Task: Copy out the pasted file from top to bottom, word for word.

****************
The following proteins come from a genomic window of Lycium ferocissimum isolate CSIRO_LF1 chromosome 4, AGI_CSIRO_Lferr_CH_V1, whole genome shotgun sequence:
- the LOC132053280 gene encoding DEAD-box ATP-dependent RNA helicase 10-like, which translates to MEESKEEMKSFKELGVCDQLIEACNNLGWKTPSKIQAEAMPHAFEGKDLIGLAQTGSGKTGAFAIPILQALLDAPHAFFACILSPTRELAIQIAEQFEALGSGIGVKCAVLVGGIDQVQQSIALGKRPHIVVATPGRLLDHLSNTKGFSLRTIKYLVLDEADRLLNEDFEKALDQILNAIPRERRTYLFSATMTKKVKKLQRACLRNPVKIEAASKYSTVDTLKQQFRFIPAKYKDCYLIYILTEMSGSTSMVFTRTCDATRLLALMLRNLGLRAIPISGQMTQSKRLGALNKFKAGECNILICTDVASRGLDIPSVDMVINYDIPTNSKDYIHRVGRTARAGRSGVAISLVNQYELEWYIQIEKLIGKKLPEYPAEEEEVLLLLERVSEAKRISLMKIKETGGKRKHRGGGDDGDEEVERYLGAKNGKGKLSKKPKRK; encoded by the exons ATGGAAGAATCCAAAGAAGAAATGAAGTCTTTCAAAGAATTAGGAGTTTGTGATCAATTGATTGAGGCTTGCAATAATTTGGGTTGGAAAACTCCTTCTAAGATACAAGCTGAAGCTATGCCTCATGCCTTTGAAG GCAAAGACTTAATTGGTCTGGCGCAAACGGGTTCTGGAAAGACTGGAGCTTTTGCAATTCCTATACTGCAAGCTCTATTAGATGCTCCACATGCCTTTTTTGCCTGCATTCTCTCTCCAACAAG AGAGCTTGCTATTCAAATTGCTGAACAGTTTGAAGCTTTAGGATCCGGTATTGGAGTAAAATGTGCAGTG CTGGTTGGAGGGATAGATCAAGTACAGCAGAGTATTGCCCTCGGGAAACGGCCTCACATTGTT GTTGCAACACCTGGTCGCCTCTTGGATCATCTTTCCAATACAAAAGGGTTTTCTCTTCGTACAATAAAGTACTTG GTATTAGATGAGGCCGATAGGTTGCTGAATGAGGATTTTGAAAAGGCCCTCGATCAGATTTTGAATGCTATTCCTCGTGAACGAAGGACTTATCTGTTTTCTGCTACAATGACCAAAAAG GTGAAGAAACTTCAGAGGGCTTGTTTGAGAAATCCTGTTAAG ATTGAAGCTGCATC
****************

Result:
The following proteins come from a genomic window of Lycium ferocissimum isolate CSIRO_LF1 chromosome 4, AGI_CSIRO_Lferr_CH_V1, whole genome shotgun sequence:
- the LOC132053280 gene encoding DEAD-box ATP-dependent RNA helicase 10-like, which translates to MEESKEEMKSFKELGVCDQLIEACNNLGWKTPSKIQAEAMPHAFEGKDLIGLAQTGSGKTGAFAIPILQALLDAPHAFFACILSPTRELAIQIAEQFEALGSGIGVKCAVLVGGIDQVQQSIALGKRPHIVVATPGRLLDHLSNTKGFSLRTIKYLVLDEADRLLNEDFEKALDQILNAIPRERRTYLFSATMTKKVKKLQRACLRNPVKIEAASKYSTVDTLKQQFRFIPAKYKDCYLIYILTEMSGSTSMVFTRTCDATRLLALMLRNLGLRAIPISGQMTQSKRLGALNKFKAGECNILICTDVASRGLDIPSVDMVINYDIPTNSKDYIHRVGRTARAGRSGVAISLVNQYELEWYIQIEKLIGKKLPEYPAEEEEVLLLLERVSEAKRISLMKIKETGGKRKHRGGGDDGDEEVERYLGAKNGKGKLSKKPKRK; encoded by the exons ATGGAAGAATCCAAAGAAGAAATGAAGTCTTTCAAAGAATTAGGAGTTTGTGATCAATTGATTGAGGCTTGCAATAATTTGGGTTGGAAAACTCCTTCTAAGATACAAGCTGAAGCTATGCCTCATGCCTTTGAAG GCAAAGACTTAATTGGTCTGGCGCAAACGGGTTCTGGAAAGACTGGAGCTTTTGCAATTCCTATACTGCAAGCTCTATTAGATGCTCCACATGCCTTTTTTGCCTGCATTCTCTCTCCAACAAG AGAGCTTGCTATTCAAATTGCTGAACAGTTTGAAGCTTTAGGATCCGGTATTGGAGTAAAATGTGCAGTG CTGGTTGGAGGGATAGATCAAGTACAGCAGAGTATTGCCCTCGGGAAACGGCCTCACATTGTT GTTGCAACACCTGGTCGCCTCTTGGATCATCTTTCCAATACAAAAGGGTTTTCTCTTCGTACAATAAAGTACTTG GTATTAGATGAGGCCGATAGGTTGCTGAATGAGGATTTTGAAAAGGCCCTCGATCAGATTTTGAATGCTATTCCTCGTGAACGAAGGACTTATCTGTTTTCTGCTACAATGACCAAAAAG GTGAAGAAACTTCAGAGGGCTTGTTTGAGAAATCCTGTTAAG ATTGAAGCTGCATC